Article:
Protest outside City Hall fights for Indigenous People’s Day

Katherine Yearwood/ Journal Staff

Katherine Yearwood/ Journal Staff

Members of United American Indians of New England (UAINE) hosted a protest outside of Boston’s City Hall to have the holiday Christopher Columbus Day changed to “Indigenous People’s Day” in Boston, on Wednesday. Dozens, including Suffolk students, showed up to the event to show their support and speak out against the nation honoring Columbus.

“I am here because I believe that Christopher Columbus committed genocide and I believe that it is unethical for our country to celebrate a murderer, said Suffolk junior and Sociology major Maya Smith, who came to the protest with fellow  students from her Urban Schooling class. “So, I think that we need to learn more about indigenous and native communities and really take responsibility for how we’re oppressing these communities by not knowing and just going along and celebrating columbus day.”

Many of the protestors carried signs reading things such as “Stop celebrating genocide, start celebrating Indigenous People’s Day” and “We live on Indigenous land.”

“That rally showed that there are people that no matter where they come from, no matter what socioeconomic or ethnic background that they really want to see the history changed,” said Moonanum James, Co-founder of United American Indians of New England, in an interview with The Suffolk Journal.

While the protest was to have the holiday changed, there were many more elements to the protest than that, for it was also to help spread awareness.

“Indian People have been here for 12,000 years in this very area,” said John Peters, head of Massachusetts Commission on Indian Affairs, when speaking to the crowd during the protest. “Many policies have been developed right here that have actually decimated the Native population here in this area.”

It was not until 1968 that Native Americans gained the right to free speech, to a jury, and protection from unreasonable search and seizure, according to

Katherine Yearwood/ Journal Staff
Katherine Yearwood/ Journal Staff

Throughout the event, eight different people spoke to the crowd, some even sang. They raised their voices as they passionately condemned Columbus Day and stood in solidarity with the supporters of Indigenous Peoples day. Each time, members of the crowd would cheer and applaud in solidarity with the speaker and in agreement in what it was they were saying.

“The idea that Christopher Columbus is some sort of hero is an embarrassment to me as an Italian American,” said Cultural Survival member, Danielle DeLuca. “The fact that he is celebrated as a hero instead of a slave trader, a murderer, a colonizer is just a result of the harmful pathology that we learn in school about how he discovered America.”

Co- founder of UAINE Mahtowin Munro was one of the main speakers at the event.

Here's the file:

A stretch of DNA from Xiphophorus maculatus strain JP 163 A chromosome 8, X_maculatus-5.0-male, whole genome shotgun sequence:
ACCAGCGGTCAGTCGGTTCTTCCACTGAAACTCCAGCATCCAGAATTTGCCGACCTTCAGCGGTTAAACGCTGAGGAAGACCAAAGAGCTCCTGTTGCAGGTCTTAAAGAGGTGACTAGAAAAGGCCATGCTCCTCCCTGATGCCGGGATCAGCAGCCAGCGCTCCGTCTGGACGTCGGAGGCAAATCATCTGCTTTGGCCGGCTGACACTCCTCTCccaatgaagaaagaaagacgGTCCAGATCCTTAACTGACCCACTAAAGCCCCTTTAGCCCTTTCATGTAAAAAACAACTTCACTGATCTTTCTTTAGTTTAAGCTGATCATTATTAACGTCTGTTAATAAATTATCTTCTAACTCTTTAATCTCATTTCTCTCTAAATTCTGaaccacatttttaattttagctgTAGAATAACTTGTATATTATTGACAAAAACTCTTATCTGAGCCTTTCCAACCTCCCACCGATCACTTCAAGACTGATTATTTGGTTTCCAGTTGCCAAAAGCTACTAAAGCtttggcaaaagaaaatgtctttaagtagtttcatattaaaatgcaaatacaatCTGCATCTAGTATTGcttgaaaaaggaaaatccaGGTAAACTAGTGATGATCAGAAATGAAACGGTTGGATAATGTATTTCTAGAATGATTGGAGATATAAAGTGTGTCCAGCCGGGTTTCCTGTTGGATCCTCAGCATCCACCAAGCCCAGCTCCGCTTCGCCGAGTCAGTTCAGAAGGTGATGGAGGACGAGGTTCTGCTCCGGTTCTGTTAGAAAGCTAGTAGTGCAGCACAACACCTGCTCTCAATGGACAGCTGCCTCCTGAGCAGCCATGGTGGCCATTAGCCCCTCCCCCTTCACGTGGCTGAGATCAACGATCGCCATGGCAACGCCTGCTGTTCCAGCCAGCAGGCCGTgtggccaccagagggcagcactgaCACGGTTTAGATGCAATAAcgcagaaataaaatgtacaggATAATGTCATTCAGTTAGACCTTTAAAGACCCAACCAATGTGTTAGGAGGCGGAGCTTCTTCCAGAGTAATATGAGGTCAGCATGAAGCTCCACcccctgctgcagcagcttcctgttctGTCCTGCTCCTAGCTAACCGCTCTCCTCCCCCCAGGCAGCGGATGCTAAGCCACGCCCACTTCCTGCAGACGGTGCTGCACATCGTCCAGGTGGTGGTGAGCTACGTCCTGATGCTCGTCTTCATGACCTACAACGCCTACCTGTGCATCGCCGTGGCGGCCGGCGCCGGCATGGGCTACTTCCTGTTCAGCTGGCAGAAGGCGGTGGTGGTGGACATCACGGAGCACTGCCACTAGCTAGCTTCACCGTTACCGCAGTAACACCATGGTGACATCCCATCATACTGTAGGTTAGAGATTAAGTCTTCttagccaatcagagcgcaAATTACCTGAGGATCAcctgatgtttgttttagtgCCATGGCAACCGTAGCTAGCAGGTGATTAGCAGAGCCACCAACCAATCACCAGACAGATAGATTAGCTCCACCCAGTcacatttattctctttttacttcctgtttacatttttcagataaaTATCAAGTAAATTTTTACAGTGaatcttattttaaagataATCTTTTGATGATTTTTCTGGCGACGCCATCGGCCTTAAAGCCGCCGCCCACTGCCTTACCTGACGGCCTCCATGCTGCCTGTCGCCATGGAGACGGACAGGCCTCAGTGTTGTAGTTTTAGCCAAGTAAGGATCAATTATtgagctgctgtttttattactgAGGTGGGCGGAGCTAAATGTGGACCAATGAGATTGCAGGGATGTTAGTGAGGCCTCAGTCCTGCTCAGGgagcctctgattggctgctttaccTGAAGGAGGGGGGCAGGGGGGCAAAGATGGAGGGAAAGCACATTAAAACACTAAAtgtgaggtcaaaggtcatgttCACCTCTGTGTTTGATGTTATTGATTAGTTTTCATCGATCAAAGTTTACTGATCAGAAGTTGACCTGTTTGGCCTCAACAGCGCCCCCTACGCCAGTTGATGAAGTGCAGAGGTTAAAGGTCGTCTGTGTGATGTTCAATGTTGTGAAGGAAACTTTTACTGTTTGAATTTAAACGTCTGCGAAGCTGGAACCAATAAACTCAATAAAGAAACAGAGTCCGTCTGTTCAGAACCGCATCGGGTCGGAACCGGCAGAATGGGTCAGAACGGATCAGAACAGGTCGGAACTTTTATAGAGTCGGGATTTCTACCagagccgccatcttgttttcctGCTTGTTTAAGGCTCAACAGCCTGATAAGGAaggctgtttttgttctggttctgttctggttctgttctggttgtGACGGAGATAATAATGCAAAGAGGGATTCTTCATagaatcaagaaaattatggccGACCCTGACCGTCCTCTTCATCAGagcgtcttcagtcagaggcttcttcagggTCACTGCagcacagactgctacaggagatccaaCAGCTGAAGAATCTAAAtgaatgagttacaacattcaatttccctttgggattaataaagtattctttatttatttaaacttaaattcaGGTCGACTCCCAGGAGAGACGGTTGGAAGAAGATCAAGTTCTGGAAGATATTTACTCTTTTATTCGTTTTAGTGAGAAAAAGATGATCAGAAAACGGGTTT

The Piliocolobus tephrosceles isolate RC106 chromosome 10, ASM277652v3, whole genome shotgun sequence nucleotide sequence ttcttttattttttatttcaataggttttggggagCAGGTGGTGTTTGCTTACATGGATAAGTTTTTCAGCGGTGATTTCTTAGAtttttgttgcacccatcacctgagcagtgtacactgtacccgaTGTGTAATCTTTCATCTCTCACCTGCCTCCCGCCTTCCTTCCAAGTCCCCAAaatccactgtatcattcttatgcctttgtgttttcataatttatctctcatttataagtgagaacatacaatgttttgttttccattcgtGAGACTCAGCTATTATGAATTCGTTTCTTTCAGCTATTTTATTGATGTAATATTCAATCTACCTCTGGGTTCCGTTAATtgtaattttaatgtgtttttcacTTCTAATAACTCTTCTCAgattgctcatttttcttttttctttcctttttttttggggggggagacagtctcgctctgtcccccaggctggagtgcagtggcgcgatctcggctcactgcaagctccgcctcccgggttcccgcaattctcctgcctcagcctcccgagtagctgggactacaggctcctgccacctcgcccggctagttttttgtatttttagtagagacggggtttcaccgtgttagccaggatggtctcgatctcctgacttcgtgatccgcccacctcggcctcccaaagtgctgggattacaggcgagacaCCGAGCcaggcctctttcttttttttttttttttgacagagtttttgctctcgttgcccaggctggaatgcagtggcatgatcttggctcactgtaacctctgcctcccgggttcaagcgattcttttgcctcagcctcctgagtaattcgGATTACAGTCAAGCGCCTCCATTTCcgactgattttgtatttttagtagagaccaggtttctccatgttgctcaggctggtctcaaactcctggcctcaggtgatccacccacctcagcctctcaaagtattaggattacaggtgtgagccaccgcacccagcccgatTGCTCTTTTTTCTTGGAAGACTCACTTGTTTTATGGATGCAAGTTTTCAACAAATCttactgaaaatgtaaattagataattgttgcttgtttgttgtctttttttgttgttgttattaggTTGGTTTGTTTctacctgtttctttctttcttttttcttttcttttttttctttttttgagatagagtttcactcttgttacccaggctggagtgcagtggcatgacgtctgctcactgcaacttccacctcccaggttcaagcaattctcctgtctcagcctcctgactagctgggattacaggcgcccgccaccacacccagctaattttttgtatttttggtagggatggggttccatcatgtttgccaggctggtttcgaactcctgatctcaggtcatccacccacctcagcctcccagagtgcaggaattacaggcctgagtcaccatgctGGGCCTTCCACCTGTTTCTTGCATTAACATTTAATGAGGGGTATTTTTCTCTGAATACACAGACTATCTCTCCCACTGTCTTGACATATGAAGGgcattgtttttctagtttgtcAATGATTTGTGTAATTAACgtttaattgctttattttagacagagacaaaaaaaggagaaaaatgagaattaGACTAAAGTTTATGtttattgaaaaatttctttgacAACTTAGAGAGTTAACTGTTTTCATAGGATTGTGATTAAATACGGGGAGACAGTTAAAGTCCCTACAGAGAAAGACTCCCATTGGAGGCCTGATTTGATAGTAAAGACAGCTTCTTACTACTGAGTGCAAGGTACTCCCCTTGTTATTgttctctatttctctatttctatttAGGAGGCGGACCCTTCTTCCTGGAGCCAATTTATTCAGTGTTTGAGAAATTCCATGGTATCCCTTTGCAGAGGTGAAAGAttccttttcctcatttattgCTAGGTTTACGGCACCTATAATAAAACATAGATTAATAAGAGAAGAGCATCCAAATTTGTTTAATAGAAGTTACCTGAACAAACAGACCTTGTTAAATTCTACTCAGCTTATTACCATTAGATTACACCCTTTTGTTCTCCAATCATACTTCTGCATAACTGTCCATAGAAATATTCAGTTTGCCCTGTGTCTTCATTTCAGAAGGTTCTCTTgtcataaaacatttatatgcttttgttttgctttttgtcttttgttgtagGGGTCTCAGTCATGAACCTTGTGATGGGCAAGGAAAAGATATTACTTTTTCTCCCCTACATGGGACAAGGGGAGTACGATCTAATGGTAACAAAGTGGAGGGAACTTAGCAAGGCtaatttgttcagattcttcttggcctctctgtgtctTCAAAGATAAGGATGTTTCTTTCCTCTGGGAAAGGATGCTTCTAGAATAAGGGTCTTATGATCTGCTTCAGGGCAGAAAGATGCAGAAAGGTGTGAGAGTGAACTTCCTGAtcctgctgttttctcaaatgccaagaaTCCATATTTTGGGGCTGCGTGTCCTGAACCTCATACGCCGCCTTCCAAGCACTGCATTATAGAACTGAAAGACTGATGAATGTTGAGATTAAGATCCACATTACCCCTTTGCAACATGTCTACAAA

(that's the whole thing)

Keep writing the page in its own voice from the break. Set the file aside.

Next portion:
“I bet every single native person who’s standing here right now has had somebody say to them ‘I didn’t know there were Indians left anymore up here’ or ‘I thought you all were extinct,’” said Munro.

Munro went on to say that statements such as these, show that many people in the United States are not aware of Native Americans as a part of modern society, so having Columbus Day changed to Indigenous peoples day will bring about more consciousness of Indigenous people.

One of the first things done at the protest was that a moment of silence was held for Native women, children and “two spirit people”. In the U.S., American Indian women are 10 times more likely to be murdered than other Americans and are raped or sexually assaulted more than four times the national average, according to an article in the New York Times.

In short, the term two spirit, is a Native American term that is, in short, used to describe a person who is a member of the LGBTQ+ community, but also identifies as Native American as well. There are many different Native American tribes and cultures, but the term two spirit is somewhat of a universal Native American term for those who identify in the LGBTQ+ community and represents both masculinity and femininity, according to  

“This is a huge problem, not only in Canada, not only in the U.S., not only in Mexico, throughout the Americans that our women and our girls and our two spirit people are subject to the most extreme form of violence – just as our land is subject to the most extreme form of violence,” said Munro.

In an interview with The Suffolk Journal, protester Wayze Dunn Roundtree, participated in the rally “to change the day or mourning to the day of healing; a lot of people celebrate mass murders, genocide, essentially the killing of men, women, babies and pregnant women,” she said.

By celebrating Columbus Day, people are mourning the death of a someone responsible for the murders that took place under Columbus’ control and celebrating his legacy. However, the day of healing focuses on taking power back from those in power and saying that you don’t deserve this day, it belongs to us, according to Roundtree.  

“When you celebrate a person like that you’re celebrating and you’re mourning their death and you’re celebrating the person who was in control of all those murders, but the day of healing is taking that power back and saying you don’t deserve this day it belongs to us.”